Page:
It has been noticed that indefinite descriptions with the Spanish determiner unos (plural-“one”) have a group denotation (Villalta 1994). That meaning has been explained within DRT (Laca and Tasmowski 1996, Gutiérrez Rexach 2001). Unos introduces a group referent variable in the discourse, which is associated to an atomic condition and does not trigger box-splitting (Gutiérrez Rexach 2001). However, the group interpretation is unstable, and there are cases in which unos-DPs may have an individual reading too. We suggest that instability is best understood as an epistemic fact. Unos is not a semantic determiner of the plural noun that follows it but it is composed with a covert group-denoting noun, which restricts the variable domain to sets of groups. The plural noun denotes the member's class and is related to the covert group term through a group-constitute function (Barker 1992). The group interpretation is unstable because it relies on our implicit knowledge of a covert group-denoting nominal head. The variability in the group interpretation also shows the role of perception in processing groups. We propose an explanation of the instability of unos in terms of Kratzer's version of a Skolem Choice Function. Unos denotes a Perspectival Choice Function that combines with a predicate denoting a set of groups and returns a unique group. We use the perspectival argument to represent the holder of the beliefs from which the implicit meaning is inferred. When the perspectival argument is underspecified, the unos-phrase denotes a fuzzy group, which we dub a cluster. When it is anchored to the speaker, the content of the cluster becomes transparent and the distributive reading of the group may arise. We extend the Spanish case to Galician and Catalan.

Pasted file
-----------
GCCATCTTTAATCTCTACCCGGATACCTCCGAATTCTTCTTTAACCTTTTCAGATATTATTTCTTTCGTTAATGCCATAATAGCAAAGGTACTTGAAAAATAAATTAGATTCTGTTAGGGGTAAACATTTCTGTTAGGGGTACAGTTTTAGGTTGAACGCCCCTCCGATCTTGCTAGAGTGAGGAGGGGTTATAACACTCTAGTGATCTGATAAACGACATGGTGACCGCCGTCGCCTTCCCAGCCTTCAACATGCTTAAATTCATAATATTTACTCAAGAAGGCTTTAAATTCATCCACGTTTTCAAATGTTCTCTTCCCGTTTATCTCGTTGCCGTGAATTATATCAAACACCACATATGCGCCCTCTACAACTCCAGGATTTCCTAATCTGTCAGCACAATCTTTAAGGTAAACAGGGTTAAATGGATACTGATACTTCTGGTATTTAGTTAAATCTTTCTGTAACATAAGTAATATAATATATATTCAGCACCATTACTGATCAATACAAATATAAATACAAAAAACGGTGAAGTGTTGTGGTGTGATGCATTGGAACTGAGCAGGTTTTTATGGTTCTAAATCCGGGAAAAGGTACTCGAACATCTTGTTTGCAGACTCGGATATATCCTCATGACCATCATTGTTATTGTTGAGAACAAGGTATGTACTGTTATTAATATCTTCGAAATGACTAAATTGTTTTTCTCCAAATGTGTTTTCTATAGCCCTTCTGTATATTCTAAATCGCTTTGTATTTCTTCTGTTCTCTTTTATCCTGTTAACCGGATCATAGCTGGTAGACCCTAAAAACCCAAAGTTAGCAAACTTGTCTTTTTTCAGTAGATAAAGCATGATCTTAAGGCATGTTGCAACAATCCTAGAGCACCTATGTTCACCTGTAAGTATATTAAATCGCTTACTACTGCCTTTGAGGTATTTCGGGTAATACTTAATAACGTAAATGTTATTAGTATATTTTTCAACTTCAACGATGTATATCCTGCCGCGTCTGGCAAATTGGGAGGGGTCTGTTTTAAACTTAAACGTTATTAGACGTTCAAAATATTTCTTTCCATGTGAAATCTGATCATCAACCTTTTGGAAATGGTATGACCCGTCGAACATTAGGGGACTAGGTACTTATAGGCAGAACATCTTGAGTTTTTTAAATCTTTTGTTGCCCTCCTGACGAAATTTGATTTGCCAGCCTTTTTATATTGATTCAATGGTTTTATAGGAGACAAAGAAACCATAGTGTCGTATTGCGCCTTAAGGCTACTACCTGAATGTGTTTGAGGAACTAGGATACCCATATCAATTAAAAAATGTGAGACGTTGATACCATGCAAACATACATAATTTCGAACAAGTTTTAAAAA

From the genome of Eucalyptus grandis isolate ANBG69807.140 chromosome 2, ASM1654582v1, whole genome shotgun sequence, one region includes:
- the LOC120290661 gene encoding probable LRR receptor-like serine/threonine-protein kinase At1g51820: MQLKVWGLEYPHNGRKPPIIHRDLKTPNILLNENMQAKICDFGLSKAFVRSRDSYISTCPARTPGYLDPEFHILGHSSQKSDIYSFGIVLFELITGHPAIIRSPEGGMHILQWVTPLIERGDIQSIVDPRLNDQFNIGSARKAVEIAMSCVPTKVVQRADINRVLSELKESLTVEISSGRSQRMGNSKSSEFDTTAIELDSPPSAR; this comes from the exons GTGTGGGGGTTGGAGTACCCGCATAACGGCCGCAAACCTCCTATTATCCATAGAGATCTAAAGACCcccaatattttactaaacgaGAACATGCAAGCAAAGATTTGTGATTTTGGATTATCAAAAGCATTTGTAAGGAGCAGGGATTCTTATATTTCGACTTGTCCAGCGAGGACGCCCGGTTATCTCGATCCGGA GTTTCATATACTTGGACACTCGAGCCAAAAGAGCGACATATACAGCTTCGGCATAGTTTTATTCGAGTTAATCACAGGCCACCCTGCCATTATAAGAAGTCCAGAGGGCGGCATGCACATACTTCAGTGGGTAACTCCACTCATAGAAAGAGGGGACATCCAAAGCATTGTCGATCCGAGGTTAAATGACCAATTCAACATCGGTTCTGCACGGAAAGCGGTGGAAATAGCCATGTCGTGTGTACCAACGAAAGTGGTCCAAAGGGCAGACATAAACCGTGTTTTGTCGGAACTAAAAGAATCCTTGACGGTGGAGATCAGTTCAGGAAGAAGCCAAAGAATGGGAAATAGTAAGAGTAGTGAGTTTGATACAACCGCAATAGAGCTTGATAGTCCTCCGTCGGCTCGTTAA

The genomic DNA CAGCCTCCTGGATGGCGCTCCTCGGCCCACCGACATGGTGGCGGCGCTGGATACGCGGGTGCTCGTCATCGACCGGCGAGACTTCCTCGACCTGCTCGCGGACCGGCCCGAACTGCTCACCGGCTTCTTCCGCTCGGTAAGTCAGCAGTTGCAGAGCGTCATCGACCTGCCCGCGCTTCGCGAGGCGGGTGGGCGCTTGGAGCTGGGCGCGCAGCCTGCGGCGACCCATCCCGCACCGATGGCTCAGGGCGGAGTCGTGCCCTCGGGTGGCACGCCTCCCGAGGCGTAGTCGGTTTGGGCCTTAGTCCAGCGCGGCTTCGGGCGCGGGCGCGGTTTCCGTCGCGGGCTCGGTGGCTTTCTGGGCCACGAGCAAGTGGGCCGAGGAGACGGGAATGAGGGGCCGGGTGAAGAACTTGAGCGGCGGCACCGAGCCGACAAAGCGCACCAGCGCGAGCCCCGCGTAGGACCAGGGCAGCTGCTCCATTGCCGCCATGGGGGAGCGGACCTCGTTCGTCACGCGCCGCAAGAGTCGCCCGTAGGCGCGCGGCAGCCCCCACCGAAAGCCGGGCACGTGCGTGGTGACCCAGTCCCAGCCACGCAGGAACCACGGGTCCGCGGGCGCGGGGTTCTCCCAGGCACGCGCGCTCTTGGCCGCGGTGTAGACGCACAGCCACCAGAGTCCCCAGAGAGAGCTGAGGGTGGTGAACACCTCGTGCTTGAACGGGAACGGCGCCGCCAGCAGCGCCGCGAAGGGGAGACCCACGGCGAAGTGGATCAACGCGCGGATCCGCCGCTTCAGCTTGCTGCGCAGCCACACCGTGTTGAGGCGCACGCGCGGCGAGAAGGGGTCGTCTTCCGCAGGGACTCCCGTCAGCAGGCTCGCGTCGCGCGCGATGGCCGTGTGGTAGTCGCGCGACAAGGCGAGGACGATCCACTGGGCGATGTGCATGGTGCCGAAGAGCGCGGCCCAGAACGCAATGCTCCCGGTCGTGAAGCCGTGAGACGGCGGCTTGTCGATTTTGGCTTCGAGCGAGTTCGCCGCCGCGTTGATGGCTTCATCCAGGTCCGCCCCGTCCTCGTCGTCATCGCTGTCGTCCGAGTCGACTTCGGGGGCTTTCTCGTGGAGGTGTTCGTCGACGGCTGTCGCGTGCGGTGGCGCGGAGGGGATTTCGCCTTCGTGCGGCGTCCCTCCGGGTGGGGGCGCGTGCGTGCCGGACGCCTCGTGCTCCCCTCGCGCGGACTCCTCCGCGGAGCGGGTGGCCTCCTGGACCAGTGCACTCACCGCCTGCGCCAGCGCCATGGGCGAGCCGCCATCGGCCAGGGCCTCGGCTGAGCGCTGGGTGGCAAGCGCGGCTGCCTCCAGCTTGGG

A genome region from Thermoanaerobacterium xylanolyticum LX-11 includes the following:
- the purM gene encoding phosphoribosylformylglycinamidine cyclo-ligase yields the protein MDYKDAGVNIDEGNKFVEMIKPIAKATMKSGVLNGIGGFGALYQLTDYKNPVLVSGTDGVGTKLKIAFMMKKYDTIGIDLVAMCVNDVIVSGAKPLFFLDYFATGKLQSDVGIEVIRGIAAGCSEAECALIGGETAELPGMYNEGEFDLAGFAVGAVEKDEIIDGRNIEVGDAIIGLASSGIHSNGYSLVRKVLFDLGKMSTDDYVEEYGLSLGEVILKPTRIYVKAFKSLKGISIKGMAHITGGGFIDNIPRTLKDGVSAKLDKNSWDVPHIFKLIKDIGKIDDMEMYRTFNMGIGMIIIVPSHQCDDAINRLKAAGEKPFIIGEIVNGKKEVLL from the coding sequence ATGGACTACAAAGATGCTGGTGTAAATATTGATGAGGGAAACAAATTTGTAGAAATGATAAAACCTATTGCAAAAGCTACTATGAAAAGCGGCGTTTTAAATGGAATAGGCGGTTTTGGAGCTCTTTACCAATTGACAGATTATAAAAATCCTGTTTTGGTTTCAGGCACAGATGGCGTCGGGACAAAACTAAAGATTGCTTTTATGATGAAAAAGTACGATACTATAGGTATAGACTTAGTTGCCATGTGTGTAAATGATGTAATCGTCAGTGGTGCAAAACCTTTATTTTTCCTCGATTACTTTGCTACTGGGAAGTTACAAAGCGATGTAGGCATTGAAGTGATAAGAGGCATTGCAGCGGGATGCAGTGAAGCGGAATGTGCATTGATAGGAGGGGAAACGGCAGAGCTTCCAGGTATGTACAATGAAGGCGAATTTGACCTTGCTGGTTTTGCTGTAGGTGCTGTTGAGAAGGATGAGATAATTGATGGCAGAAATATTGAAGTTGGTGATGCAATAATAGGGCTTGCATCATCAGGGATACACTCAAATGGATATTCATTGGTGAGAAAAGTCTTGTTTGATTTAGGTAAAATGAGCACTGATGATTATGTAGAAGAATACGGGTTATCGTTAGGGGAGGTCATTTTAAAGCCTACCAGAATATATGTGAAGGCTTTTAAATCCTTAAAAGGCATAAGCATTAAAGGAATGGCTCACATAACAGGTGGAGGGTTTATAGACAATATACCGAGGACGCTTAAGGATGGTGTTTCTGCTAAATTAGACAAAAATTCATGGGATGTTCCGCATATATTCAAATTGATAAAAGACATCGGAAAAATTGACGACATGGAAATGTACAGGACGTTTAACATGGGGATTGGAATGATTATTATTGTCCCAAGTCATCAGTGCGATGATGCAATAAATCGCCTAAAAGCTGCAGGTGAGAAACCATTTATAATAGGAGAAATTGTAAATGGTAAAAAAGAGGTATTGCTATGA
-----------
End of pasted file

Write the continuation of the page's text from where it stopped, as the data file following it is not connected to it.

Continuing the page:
© Walter de Gruyter